Open Access Research article

An original SERPINA3 gene cluster: Elucidation of genomic organization and gene expression in the Bos taurus 21q24 region

Patrick Pelissier1, Didier Delourme1, Agnes Germot1, Xavier Blanchet1, Samira Becila2, Abderrahman Maftah1, Hubert Leveziel1, Ahmed Ouali2 and Laure Bremaud1*

Author Affiliations

1 INRA, UMR 1061 Unité de Génétique Moléculaire Animale, Université de Limoges, IFR 145, Faculté des Sciences et Techniques, 87060 Limoges, France

2 QuaPA, BPM, INRA de Clermont Ferrand-Theix, 63122 Saint Genes Champanelle, France

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BMC Genomics 2008, 9:151  doi:10.1186/1471-2164-9-151

Published: 2 April 2008



The superfamily of

hibitors (serpins) is involved in numerous fundamental biological processes as inflammation, blood coagulation and apoptosis. Our interest is focused on the SERPINA3 sub-family. The major human plasma protease inhibitor, α1-antichymotrypsin, encoded by the SERPINA3 gene, is homologous to genes organized in clusters in several mammalian species. However, although there is a similar genic organization with a high degree of sequence conservation, the reactive-centre-loop domains, which are responsible for the protease specificity, show significant divergences.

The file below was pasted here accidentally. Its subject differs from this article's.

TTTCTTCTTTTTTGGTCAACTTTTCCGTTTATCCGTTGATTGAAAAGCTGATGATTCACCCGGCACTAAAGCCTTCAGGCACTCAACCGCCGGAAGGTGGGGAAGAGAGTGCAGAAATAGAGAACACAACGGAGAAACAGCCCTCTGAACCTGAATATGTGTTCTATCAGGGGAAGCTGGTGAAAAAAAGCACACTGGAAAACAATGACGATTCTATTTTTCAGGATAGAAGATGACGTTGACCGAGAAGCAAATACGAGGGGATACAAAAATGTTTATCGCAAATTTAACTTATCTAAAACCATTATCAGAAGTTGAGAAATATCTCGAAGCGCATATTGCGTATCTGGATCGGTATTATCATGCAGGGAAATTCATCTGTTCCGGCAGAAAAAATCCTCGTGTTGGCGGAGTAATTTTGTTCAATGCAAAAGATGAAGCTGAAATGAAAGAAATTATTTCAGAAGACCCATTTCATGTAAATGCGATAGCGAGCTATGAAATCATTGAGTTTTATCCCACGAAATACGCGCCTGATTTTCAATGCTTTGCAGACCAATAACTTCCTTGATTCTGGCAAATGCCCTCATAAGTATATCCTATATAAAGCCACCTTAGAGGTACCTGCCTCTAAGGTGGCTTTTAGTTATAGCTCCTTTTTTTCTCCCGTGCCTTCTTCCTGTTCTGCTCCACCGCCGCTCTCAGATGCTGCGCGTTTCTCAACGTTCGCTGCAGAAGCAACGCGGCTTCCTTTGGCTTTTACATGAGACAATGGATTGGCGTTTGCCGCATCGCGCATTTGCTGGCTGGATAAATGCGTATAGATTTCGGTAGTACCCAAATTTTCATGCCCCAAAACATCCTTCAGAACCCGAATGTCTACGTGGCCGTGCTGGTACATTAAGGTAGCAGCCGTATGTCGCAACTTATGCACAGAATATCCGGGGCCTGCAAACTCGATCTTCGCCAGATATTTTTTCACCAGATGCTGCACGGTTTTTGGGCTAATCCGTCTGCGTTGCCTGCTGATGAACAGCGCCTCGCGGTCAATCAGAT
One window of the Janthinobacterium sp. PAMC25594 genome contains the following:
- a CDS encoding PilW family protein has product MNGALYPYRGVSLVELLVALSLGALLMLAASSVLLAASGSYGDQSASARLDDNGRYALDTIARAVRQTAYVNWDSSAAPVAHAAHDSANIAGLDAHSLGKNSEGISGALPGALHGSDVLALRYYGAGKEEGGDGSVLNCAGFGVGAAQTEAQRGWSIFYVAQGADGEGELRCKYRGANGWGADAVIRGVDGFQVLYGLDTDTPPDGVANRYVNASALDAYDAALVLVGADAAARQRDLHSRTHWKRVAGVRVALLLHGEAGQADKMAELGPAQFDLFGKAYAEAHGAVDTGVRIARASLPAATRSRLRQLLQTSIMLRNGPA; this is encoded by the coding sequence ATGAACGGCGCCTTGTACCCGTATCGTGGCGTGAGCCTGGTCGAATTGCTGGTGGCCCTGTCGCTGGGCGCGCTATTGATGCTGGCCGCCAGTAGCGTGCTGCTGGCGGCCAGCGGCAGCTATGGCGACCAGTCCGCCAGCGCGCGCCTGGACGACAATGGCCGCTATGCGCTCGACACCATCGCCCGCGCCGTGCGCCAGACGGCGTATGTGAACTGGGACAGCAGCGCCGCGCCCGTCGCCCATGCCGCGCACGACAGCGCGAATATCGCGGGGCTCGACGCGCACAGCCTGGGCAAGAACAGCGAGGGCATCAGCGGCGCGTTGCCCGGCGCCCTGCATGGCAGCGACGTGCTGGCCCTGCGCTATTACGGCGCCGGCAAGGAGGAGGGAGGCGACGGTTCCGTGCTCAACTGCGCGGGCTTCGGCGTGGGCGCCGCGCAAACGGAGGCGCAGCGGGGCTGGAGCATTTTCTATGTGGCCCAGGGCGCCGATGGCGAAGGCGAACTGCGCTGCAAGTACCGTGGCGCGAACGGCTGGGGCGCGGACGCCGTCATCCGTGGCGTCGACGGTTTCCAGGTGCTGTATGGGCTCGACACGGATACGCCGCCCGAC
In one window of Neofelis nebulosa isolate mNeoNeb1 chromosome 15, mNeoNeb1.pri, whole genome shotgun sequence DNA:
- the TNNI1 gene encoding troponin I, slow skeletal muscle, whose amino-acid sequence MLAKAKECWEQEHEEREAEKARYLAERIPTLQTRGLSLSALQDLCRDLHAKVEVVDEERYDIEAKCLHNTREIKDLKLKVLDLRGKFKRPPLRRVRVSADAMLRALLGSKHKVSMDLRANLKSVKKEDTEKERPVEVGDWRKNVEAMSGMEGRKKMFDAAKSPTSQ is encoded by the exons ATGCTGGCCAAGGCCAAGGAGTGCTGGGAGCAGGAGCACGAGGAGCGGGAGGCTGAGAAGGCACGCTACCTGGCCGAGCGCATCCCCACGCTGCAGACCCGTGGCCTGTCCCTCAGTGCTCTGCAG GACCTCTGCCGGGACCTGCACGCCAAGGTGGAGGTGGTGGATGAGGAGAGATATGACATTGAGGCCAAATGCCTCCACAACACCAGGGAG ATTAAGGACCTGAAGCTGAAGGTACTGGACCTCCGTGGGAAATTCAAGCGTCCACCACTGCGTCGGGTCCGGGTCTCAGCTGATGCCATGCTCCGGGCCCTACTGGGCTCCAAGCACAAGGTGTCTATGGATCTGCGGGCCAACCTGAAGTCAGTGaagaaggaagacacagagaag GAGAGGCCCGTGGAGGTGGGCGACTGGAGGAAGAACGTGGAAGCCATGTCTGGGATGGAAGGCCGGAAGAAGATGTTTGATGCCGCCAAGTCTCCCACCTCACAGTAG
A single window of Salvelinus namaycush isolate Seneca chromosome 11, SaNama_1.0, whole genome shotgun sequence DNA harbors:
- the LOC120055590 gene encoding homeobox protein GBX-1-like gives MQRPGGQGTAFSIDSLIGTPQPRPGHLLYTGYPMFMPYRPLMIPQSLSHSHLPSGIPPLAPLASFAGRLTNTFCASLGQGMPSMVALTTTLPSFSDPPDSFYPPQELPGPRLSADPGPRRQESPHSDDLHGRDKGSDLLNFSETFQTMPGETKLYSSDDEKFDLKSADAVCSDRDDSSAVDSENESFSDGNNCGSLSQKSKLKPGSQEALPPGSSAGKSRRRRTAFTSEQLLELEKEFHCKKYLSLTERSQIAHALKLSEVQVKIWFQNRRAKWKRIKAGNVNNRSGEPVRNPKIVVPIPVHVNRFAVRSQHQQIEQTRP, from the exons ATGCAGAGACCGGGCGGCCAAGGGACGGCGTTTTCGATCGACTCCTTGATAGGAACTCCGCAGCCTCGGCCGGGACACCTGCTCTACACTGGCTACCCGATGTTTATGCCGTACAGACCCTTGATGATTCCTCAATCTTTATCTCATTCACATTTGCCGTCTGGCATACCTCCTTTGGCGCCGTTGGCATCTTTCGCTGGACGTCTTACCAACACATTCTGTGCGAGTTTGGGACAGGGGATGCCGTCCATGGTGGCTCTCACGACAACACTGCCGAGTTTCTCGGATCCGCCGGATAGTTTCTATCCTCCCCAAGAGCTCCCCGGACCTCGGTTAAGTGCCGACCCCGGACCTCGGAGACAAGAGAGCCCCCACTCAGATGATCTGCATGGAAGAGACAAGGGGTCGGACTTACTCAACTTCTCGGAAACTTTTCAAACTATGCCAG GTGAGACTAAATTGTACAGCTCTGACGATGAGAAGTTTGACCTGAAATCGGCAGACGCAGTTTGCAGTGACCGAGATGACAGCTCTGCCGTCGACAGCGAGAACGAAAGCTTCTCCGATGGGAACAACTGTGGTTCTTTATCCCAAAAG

We provide additional information by analyzing the situation of SERPINA3 in the bovine genome. A cluster of eight genes and one pseudogene sharing a high degree of identity and the same structural organization was characterized. Bovine SERPINA3 genes were localized by radiation hybrid mapping on 21q24 and only spanned over 235 Kilobases. For all these genes, we propose a new nomenclature from SERPINA3-1 to SERPINA3-8. They share approximately 70% of identity with the human SERPINA3 homologue. In the cluster, we described an original sub-group of six members with an unexpected high degree of conservation for the reactive-centre-loop domain, suggesting a similar peptidase inhibitory pattern. Preliminary expression analyses of these bovSERPINA3s showed different tissue-specific patterns and diverse states of glycosylation and phosphorylation. Finally, in the context of phylogenetic analyses, we improved our knowledge on mammalian SERPINAs evolution.


Our experimental results update data of the bovine genome sequencing, substantially increase the bovSERPINA3 sub-family and enrich the phylogenetic tree of serpins. We provide new opportunities for future investigations to approach the biological functions of this unusual subset of serine proteinase inhibitors.